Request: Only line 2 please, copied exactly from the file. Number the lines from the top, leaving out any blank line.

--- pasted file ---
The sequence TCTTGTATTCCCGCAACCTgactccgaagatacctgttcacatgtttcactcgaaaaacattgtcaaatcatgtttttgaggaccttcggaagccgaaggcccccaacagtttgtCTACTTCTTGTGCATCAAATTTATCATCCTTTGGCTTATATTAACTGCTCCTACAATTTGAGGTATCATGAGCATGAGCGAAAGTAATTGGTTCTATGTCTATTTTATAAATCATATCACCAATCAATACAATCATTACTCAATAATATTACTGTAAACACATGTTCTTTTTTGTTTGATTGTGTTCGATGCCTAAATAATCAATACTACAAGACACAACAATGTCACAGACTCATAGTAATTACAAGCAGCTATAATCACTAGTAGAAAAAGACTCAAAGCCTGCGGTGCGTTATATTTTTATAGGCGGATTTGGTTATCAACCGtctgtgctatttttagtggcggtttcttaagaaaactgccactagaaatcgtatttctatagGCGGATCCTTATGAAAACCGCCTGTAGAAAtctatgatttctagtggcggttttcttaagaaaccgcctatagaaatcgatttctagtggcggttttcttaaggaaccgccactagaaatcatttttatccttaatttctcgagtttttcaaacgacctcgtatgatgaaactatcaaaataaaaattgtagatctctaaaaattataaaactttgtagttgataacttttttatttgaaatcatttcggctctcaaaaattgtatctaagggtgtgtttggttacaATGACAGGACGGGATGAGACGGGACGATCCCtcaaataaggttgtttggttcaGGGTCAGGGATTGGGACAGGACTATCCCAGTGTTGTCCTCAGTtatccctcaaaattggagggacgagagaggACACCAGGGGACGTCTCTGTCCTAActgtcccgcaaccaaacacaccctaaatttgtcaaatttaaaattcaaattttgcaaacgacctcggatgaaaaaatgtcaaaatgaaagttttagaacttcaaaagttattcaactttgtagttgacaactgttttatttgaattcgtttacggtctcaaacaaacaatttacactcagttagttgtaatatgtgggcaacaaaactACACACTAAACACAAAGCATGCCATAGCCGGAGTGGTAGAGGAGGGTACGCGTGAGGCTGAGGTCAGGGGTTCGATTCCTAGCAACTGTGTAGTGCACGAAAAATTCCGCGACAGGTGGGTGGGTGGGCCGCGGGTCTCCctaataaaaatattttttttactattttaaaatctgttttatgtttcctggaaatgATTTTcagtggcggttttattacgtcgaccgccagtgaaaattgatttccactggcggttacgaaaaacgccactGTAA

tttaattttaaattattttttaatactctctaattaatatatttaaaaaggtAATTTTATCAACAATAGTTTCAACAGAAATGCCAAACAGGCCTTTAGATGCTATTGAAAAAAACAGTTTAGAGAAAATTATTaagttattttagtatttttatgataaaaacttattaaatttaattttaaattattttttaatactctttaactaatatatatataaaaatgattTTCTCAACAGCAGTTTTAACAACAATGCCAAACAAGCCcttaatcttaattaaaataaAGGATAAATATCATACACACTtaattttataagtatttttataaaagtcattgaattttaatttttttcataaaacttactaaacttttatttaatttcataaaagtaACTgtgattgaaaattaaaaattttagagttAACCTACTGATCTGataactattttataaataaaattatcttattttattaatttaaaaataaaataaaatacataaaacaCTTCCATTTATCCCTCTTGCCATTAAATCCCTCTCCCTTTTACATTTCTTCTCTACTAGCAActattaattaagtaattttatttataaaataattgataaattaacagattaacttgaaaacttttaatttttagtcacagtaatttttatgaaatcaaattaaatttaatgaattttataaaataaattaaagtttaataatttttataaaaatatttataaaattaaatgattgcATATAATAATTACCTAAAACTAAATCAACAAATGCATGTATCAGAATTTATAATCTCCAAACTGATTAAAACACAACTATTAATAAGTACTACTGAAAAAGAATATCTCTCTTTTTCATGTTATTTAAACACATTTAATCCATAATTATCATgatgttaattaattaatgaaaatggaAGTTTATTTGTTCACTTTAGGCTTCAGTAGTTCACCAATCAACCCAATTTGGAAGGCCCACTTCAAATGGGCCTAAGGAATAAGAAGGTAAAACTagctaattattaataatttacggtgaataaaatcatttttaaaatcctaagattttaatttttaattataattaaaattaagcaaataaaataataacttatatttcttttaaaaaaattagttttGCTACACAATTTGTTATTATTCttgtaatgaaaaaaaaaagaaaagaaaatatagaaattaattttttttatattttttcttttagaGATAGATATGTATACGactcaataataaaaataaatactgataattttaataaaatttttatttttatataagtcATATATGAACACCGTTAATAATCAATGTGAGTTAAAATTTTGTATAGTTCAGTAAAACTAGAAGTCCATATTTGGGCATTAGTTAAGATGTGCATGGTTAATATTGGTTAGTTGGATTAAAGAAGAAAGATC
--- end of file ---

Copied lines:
tttaattttaaattattttttaatactctctaattaatatatttaaaaaggtAATTTTATCAACAATAGTTTCAACAGAAATGCCAAACAGGCCTTTAGATGCTATTGAAAAAAACAGTTTAGAGAAAATTATTaagttattttagtatttttatgataaaaacttattaaatttaattttaaattattttttaatactctttaactaatatatatataaaaatgattTTCTCAACAGCAGTTTTAACAACAATGCCAAACAAGCCcttaatcttaattaaaataaAGGATAAATATCATACACACTtaattttataagtatttttataaaagtcattgaattttaatttttttcataaaacttactaaacttttatttaatttcataaaagtaACTgtgattgaaaattaaaaattttagagttAACCTACTGATCTGataactattttataaataaaattatcttattttattaatttaaaaataaaataaaatacataaaacaCTTCCATTTATCCCTCTTGCCATTAAATCCCTCTCCCTTTTACATTTCTTCTCTACTAGCAActattaattaagtaattttatttataaaataattgataaattaacagattaacttgaaaacttttaatttttagtcacagtaatttttatgaaatcaaattaaatttaatgaattttataaaataaattaaagtttaataatttttataaaaatatttataaaattaaatgattgcATATAATAATTACCTAAAACTAAATCAACAAATGCATGTATCAGAATTTATAATCTCCAAACTGATTAAAACACAACTATTAATAAGTACTACTGAAAAAGAATATCTCTCTTTTTCATGTTATTTAAACACATTTAATCCATAATTATCATgatgttaattaattaatgaaaatggaAGTTTATTTGTTCACTTTAGGCTTCAGTAGTTCACCAATCAACCCAATTTGGAAGGCCCACTTCAAATGGGCCTAAGGAATAAGAAGGTAAAACTagctaattattaataatttacggtgaataaaatcatttttaaaatcctaagattttaatttttaattataattaaaattaagcaaataaaataataacttatatttcttttaaaaaaattagttttGCTACACAATTTGTTATTATTCttgtaatgaaaaaaaaaagaaaagaaaatatagaaattaattttttttatattttttcttttagaGATAGATATGTATACGactcaataataaaaataaatactgataattttaataaaatttttatttttatataagtcATATATGAACACCGTTAATAATCAATGTGAGTTAAAATTTTGTATAGTTCAGTAAAACTAGAAGTCCATATTTGGGCATTAGTTAAGATGTGCATGGTTAATATTGGTTAGTTGGATTAAAGAAGAAAGATC